Edovo’s tablets, secured and encased versions of the 7or 8in Samsung Galaxy Tabs, are used in a dozen states across the country, says CEO Brian Hill. Each morning they’re distributed to inmates, who earn points by taking educational and rehabilitative courses, and can spend those points later on games, music or videos.
Hill says the company wants to help reform the criminal justice system by “bringing thousands of hours of educational content and drug treatment programs to inmates on a daily basis”.
Profiting from prison?
Current prison email service providers typically charge between 5 cents to $1.25 per message, according to the Prison Policy Initiative.
JPay charges prisoners and their families $120 to buy the tablet, 35 cents to send and receive an email message and about $10 for a 30-minute video message. Some state prison systems charge JPay to operate inside their walls. JPay declined to say how much, but said most states spend the money on sports equipment for inmates.
“They charge an arm and a leg for crappy substandard service,” claims Paul Wright, director of the Human Rights Defense Center, who accuses companies like JPay of “monetizing human contact”. “And they’re giving kickbacks to government for monopoly contracts to financially exploit people in captivity.”
A JPay spokesperson said: “JPay works with facilities to implement comprehensive, systematic platforms and infrastructures to make technologies available to inmates so they can stay connected to their loved ones, as well as educate and rehabilitate themselves. We spend our own money to deploy that infrastructure and conduct ongoing maintenance, therefore there are fees associated with using our products and services.”
Steve Good, director of the Five Keys charter school, estimates that the APDS tablet program costs from $85,000 to $100,000 a year, funded largely by grants from the California Wellness Foundation. APDS is a for-profit Public Benefit Corporation, requiring it to weigh the social impact of its actions against its potential profits.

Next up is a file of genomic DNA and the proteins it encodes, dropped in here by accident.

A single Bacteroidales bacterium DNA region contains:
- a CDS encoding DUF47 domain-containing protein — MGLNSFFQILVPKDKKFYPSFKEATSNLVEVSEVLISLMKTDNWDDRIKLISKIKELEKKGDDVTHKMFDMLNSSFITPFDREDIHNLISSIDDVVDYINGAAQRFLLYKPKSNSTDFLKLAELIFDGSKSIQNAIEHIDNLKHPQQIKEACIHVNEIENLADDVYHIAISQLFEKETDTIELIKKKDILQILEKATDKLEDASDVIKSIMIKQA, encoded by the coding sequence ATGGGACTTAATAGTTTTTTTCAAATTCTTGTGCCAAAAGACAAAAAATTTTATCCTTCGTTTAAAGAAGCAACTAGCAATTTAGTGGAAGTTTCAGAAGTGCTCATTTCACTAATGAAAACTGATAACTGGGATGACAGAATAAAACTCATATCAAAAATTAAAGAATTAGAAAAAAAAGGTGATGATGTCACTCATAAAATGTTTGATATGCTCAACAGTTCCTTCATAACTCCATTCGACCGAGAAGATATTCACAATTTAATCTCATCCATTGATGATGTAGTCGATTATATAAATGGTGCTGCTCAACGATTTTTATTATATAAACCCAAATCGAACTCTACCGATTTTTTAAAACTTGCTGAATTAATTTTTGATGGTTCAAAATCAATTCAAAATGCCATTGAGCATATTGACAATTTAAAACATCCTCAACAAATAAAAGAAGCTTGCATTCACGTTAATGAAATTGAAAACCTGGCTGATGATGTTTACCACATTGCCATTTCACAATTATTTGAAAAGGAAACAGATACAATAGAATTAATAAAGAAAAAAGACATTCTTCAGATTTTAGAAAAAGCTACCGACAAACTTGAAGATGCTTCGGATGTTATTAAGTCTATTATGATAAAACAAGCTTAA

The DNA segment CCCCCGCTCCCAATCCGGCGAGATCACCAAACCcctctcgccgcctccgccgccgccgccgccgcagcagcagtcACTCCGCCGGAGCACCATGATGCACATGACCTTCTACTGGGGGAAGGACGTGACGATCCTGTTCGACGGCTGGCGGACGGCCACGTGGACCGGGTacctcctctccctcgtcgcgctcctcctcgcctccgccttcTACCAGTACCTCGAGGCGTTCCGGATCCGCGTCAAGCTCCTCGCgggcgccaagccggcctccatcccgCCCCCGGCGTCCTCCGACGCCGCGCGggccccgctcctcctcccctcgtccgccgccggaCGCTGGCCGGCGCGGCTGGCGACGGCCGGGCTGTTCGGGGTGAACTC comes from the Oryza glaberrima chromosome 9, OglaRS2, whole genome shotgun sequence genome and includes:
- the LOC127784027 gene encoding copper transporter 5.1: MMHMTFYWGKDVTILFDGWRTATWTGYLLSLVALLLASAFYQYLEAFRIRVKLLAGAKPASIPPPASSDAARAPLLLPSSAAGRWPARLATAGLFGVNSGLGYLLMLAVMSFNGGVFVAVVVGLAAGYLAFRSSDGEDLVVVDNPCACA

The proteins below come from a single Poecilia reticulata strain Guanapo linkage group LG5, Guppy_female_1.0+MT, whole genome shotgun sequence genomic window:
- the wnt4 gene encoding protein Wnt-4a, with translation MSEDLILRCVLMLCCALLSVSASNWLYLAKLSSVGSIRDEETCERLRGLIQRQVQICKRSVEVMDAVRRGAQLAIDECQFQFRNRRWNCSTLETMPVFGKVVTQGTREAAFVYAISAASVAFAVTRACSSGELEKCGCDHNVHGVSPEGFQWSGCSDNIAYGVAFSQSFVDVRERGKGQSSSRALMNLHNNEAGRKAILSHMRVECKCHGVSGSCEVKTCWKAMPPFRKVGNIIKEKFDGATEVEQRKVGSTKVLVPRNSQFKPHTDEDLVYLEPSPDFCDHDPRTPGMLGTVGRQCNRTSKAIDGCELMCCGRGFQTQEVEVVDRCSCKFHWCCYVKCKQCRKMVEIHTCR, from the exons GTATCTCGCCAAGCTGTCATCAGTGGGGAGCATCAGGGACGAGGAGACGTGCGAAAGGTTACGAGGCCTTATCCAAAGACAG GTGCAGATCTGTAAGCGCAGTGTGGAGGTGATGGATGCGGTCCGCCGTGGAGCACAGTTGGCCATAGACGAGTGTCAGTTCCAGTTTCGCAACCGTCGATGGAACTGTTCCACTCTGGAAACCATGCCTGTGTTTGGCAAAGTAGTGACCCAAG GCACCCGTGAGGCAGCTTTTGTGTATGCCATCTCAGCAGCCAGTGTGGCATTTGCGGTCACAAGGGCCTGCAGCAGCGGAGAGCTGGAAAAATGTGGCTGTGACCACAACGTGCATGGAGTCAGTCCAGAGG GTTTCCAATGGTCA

Edovo leases its tablets to municipalities for $1.25 to $1.75 a day, with fees often paid through the facility’s inmate welfare fund. “All of society benefits hugely from investing in educating the incarcerated,” says Hill. “Digital education is safe, cheap, effective, and one of the few things we can do that will both make us safer and save taxpayer dollars.”
21st century communications
The problem is that many prison officials are wary of technology and risk averse, says Edovo’s Hill. “Every prison should be connected,” he says. “But if prisons gave unfettered internet access to inmates today, I fear they wouldn’t know how to secure it properly. Then all you need is one inmate to send an improper email or Facebook message to a victim. When that story makes the front pages, the prisons will use that data point to make sure no one ever gets connected again.”
And that leaves millions of Americans not only incarcerated in a cell but also frozen in a pre-internet world, says EFF’s Dave Maass.
“This is how people communicate in 2016,” he says. “We’re making fewer calls, and do most of our communications through instant messaging, Facebook and other types of social media. There’s a better chance of rehabilitation if inmates are allowed to communicate in the way people do it in the 21st century.”